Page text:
Marleasing SA v La Comercial Internacional de Alimentacion SA

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Marleasing SA v La Comercial Internacional de Alimentacion SA
European stars.svg
Submitted 3 April 1989
Decided 13 November 1990
Full case name Marleasing SA v La Comercial Internacional de Alimentacion SA
Case number C-106/89
Case type Reference for a preliminary ruling
Chamber Sixth chamber
Nationality of parties Spain
Procedural history Juzgado de Primera Instancia e Instrucción nº 1 de Oviedo, auto de 13 March 1989, Juzgado de Primera Instancia e Instrucción nº 1 de Oviedo, sentencia de 23 February 1991
Court composition
Legislation affecting
Interprets Directive 68/151/EEC

Marleasing SA v La Comercial Internacional de Alimentacion SA [1990] C- 106/89 was a decision of the European Court of Justice concerning the indirect effect of European Union law. It established that the courts of European Union member states have a duty to interpret national legislation in light of unimplemented European Union directives.

Facts[edit]

Marleasing SA (the Applicant) brought an application before the Spanish national courts for an order that the contract establishing "La Comercial" was void and that the formation of La Comercial should be nullified on the grounds that establishment "lacked cause, was a sham transaction and was carried out in order to defraud the creditors of Barviesa (a co-founder of La Comercial)". La Comercial argued that the action should be dismissed in its entirety on the grounds that article 11 of the first directive, which had not yet been implemented by Spain, provided an exhaustive list of the cases under which the nullity of a company may be ordered and that "lack of cause" was not a ground listed therein. The Spanish court then referred the following question to the European Court of Justice:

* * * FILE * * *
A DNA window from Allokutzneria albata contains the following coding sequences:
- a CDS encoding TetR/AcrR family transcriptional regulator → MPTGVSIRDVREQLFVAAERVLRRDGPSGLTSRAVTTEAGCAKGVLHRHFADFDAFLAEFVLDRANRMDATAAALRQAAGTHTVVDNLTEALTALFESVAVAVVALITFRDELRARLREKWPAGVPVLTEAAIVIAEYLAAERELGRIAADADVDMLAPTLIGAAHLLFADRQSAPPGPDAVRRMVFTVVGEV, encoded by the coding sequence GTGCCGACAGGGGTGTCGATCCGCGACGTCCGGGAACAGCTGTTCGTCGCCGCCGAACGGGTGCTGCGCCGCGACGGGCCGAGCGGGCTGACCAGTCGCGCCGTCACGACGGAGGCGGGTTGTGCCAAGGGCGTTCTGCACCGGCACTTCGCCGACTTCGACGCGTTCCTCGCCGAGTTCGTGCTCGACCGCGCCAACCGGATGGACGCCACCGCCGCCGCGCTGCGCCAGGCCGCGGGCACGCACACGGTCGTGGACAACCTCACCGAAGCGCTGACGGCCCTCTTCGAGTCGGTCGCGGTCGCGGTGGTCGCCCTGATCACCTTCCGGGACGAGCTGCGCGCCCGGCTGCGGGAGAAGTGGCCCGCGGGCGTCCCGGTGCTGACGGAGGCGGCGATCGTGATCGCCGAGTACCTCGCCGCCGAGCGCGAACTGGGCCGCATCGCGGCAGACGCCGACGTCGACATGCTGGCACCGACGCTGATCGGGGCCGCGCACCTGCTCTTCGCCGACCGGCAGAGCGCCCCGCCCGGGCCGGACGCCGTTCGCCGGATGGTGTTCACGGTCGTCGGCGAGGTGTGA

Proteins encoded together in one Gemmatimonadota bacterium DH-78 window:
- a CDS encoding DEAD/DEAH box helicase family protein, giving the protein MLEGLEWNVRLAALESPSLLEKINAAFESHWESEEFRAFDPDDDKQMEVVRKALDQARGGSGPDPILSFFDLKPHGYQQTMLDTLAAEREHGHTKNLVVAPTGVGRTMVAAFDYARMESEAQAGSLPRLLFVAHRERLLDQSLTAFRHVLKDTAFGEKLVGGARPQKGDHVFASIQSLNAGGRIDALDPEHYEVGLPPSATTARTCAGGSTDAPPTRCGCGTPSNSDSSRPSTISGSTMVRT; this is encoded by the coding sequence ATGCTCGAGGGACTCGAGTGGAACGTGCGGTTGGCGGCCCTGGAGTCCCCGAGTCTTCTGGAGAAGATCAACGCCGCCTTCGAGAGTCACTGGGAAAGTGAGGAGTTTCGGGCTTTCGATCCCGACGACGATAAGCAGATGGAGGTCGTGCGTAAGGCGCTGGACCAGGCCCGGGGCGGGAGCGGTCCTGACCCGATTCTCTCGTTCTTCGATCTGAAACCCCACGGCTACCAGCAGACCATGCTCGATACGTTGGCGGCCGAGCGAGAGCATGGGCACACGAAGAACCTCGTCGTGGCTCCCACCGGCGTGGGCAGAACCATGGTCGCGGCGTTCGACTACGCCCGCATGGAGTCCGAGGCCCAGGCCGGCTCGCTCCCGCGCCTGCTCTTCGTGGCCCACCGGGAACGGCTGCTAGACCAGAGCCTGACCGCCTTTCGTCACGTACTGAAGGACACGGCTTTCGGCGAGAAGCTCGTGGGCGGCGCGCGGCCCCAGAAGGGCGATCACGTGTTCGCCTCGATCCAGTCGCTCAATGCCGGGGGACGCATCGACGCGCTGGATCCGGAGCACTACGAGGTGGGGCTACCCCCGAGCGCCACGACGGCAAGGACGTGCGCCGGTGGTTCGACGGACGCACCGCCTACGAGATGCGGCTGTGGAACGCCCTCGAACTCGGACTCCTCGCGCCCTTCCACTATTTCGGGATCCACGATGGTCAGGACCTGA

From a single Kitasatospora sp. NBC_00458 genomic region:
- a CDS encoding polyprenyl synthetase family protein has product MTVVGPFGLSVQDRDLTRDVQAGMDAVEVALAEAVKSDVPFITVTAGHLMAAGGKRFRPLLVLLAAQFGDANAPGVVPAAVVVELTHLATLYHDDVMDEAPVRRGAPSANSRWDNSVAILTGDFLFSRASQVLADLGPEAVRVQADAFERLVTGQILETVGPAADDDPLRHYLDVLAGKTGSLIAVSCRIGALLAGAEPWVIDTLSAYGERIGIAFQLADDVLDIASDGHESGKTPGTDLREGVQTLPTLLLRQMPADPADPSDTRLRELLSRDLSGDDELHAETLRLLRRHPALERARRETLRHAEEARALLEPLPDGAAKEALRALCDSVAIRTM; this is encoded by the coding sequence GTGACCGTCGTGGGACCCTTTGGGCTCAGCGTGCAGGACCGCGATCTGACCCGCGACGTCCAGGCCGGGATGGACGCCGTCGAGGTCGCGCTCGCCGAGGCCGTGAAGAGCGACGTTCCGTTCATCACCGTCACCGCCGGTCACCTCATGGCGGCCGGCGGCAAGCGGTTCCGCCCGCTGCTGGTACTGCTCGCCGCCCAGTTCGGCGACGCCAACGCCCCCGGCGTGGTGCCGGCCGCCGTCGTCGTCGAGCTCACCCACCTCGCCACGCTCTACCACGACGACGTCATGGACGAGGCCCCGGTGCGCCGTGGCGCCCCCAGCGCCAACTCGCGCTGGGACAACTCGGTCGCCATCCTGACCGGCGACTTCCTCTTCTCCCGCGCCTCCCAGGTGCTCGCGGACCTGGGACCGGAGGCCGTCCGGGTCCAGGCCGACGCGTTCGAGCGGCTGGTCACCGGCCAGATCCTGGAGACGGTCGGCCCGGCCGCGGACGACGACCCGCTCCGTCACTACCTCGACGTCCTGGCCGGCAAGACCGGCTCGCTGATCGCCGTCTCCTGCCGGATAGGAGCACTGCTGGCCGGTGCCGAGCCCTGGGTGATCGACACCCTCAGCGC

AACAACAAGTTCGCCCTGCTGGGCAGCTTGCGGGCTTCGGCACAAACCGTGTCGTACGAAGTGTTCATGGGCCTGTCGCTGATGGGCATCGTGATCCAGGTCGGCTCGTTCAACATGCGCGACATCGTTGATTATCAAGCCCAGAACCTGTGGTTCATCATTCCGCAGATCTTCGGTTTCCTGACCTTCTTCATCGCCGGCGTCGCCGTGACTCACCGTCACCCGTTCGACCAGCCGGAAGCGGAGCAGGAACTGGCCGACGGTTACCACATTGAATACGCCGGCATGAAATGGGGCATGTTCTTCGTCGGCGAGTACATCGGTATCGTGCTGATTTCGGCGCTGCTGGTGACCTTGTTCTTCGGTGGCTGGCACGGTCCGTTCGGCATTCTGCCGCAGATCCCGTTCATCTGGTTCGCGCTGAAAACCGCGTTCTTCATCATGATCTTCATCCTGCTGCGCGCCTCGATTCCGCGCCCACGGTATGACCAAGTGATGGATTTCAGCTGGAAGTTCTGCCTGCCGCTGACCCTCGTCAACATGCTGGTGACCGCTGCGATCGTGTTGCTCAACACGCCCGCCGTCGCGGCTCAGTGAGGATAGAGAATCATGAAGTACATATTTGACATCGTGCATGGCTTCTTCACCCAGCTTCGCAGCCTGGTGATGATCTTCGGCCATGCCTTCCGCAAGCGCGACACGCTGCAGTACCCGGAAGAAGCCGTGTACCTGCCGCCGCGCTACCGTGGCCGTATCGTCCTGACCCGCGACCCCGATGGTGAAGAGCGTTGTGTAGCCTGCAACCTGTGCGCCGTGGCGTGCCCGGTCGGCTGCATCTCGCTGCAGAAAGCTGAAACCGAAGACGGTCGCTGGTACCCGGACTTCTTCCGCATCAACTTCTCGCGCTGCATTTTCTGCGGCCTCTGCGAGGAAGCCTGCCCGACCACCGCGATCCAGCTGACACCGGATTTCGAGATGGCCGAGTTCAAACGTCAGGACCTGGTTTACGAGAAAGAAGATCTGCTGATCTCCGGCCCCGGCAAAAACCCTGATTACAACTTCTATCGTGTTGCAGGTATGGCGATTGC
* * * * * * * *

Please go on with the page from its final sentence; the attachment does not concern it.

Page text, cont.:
"Is Article 11 of [the] Council Directive 68/151/EEC of 9 March 1968, which has not been implemented in national law, directly applicable so as to preclude a declaration of nullity of a public limited liability company on a ground other than those set out in the said article?"[citation needed]

Judgment[edit]

The ECJ held that the Spanish Courts were under a duty to interpret national law in a way that gave effect to European law.

...it should be observed that, as the Court pointed out in its judgment in Case 14/83 Von Colson and Kamann v Land Nordrhein-Westfalen [1984] ECR 1891, paragraph 26, the Member States' obligation arising from a directive to achieve the result envisaged by the directive and their duty under Article 5 of the Treaty to take all appropriate measures, whether general or particular, to ensure the fulfilment of that obligation, is binding on all the authorities of Member States including, for matters within their jurisdiction, the courts. It follows that, in applying national law, whether the provisions in question were adopted before or after the directive, the national court called upon to interpret it is required to do so, as far as possible, in the light of the wording and the purpose of the directive in order to achieve the result pursued by the latter and thereby comply with the third paragraph of Article 189 of the Treaty."[1]

See also[edit]

Notes[edit]

  1. ^ Case C-106/89 [1991] 1 ECR 4135, paragraph 8

External links[edit]